Faculty See Decline in Cluster Allegiance, Students Content with Current System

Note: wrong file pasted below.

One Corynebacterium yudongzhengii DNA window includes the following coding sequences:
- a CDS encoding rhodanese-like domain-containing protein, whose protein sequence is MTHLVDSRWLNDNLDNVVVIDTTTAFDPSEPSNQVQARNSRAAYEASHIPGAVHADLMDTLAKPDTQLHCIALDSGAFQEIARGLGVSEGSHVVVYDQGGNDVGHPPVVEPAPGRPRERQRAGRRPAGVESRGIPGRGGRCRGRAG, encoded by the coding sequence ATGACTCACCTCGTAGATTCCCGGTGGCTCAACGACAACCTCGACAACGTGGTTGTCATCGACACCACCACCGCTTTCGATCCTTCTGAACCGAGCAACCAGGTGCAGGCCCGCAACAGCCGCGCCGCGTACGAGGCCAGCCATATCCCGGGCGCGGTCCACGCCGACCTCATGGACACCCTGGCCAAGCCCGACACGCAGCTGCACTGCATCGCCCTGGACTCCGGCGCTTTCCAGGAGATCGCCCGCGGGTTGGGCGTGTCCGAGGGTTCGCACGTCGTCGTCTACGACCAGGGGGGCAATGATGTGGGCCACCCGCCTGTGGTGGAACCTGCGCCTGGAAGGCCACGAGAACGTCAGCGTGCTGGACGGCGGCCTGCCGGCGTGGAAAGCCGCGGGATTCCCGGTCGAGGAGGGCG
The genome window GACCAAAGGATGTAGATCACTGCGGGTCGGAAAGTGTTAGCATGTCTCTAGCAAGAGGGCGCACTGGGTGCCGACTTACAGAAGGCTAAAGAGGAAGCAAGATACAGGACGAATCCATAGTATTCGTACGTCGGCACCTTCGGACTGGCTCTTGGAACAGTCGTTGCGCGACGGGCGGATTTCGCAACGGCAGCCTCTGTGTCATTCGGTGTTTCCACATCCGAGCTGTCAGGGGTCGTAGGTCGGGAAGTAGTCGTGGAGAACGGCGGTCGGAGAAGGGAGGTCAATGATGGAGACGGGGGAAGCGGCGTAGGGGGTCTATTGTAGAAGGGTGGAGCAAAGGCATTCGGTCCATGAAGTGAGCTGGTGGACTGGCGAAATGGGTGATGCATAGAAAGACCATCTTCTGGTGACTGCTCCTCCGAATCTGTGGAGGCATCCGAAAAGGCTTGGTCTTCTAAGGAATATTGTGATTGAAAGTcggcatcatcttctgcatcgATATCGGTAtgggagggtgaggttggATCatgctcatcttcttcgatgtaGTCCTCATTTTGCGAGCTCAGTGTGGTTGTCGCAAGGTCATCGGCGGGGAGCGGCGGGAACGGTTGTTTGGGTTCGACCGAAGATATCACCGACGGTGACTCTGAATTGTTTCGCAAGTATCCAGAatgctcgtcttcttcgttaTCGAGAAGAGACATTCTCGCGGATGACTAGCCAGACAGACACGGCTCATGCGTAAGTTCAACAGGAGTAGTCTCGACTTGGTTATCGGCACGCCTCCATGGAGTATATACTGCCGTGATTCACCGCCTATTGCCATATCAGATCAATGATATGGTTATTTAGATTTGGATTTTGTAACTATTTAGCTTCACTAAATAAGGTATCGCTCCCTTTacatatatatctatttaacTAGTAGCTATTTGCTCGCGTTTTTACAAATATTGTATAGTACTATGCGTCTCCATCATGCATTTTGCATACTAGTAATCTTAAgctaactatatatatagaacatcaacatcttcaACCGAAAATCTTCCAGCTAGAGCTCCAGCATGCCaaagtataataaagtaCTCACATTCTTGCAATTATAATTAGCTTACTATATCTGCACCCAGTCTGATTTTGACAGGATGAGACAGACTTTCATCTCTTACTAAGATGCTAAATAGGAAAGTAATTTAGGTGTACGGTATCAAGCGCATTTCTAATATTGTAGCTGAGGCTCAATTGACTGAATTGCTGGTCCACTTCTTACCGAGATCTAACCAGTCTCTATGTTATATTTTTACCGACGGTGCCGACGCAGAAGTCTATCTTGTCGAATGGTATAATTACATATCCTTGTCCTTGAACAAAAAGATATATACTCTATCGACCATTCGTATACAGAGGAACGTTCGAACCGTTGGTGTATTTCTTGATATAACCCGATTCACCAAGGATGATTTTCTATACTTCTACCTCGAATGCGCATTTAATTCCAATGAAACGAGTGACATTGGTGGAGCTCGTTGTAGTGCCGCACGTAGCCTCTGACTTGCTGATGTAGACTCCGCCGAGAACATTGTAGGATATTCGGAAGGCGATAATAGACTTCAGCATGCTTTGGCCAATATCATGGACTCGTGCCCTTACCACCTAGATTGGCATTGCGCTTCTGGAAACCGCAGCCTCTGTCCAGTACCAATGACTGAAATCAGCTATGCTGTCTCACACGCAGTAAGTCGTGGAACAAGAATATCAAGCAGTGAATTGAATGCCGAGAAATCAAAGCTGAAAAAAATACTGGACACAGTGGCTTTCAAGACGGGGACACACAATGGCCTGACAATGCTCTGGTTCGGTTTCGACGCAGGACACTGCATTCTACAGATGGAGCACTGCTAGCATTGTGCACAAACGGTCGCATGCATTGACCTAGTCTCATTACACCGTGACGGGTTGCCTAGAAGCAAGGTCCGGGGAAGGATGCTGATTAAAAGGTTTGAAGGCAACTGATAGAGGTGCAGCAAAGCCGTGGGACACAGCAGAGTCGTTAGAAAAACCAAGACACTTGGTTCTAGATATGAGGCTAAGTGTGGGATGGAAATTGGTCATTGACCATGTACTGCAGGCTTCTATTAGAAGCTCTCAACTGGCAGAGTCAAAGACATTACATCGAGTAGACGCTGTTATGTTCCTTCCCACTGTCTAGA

Arun Saigal ’09, President of Pine Knoll, doesn’t want to envision a 1,200-student cluster munch. “With clusters,” he said, “it’s a homey situation.” Elisa Joel, Abbot Cluster Dean, said, “The cluster system certainly in some ways allows the faculty to come to know segments of the community in more significant ways than if the system were centralized.” Clyfe Beckwith, Flagstaff Cluster Dean, agreed, “A cluster dean can get to know 220 students, but not 1,000 students.” The division of the student body into clusters also provides an administrative liaison for students in the form of cluster deans. Aya Murata, Dean of Pine Knoll, said that she knows every student’s name in her cluster. “It’s a good feeling for students that their cluster dean knows who they are … I imagine if there were one dean for the entire school, it would be a lot of work. I feel that my little village, community, they’re like extended family.” Patrick Maher ’09, President of West Quad North, said, “[The cluster system] makes the school feel a little smaller.” Lixia Ma, a house counselor in Johnson Hall, said, “Clusters create community and competition in a way that gives students something more that they are a part of, including day students.” The interactions between clusters can be characterized as “healthy, fun competition,” said Paul Murphy, Dean of Students. Ruth Quattlebaum, School Archivist, said that the clusters were established to provide students with a more specific sense of identity in the larger school community. “There are multiple layers of community [at Andover]: hall, dorm, cluster,” said Murata. “Different layers help give people a sense of community. That’s important in a school as large as ours.” Students do feel allegiance to their respective clusters. Carolyn Han ’09 said, “If we were just a school without clusters, it would be like a blob with individuals running around.” Andover’s peer schools do not have an equivalent of the cluster system on campus. The dorm life at Exeter is critical to the student community, and large dorms serve the same social function as clusters at Andover. Alena Davis, Information Coordinator for Exeter’s Dean of Students Office, said, “As far as groups doing things together, that’s mostly broken down by dorms and then day students, and then there are clubs.” At Milton Academy, small advising groups of six or seven students take the place of clusters. Milton also values strong student participation in the disciplinary action taken by the school. Each dorm has elected Boarding Monitors who sit in on a discipline committee if an issue arises in that dorm. Two Head Monitors, elected as part of the student government, also attend all disciplinary hearings. The disciplinary procedures at Andover are more personal through the cluster system. Clusters were established to “provide a more humane response to discipline,” said Quattlebaum. Beckwith said, “The alternative [to the cluster system] would be one central DC system. That’s a lot of DC’s for one group and so very impersonal. You want some sense of familiarity, or else it becomes like a court of law.” Joel said, “The student being DC’ed will have a sense of the people sitting in the room, and the committee will have better knowledge of the person.” “When the DC’s are personal, students can learn from their mistakes. All of a sudden, the discipline system becomes educational,” said Murphy. Discipline was not the key reason for the creation of the cluster system around 1973, when Phillips and Abbot Academies merged. At one point, clusters by grade were established, but that system failed, and the school moved toward grade-integrated housing as an alternative. According to Quattlebaum, the Dean of Students office was established to streamline collaboration between clusters. Mark Efinger, Instructor in Theatre and Dance, said, “When I was a student, cluster-pride was non-existent. Cluster spirit happened over the last 15 years.”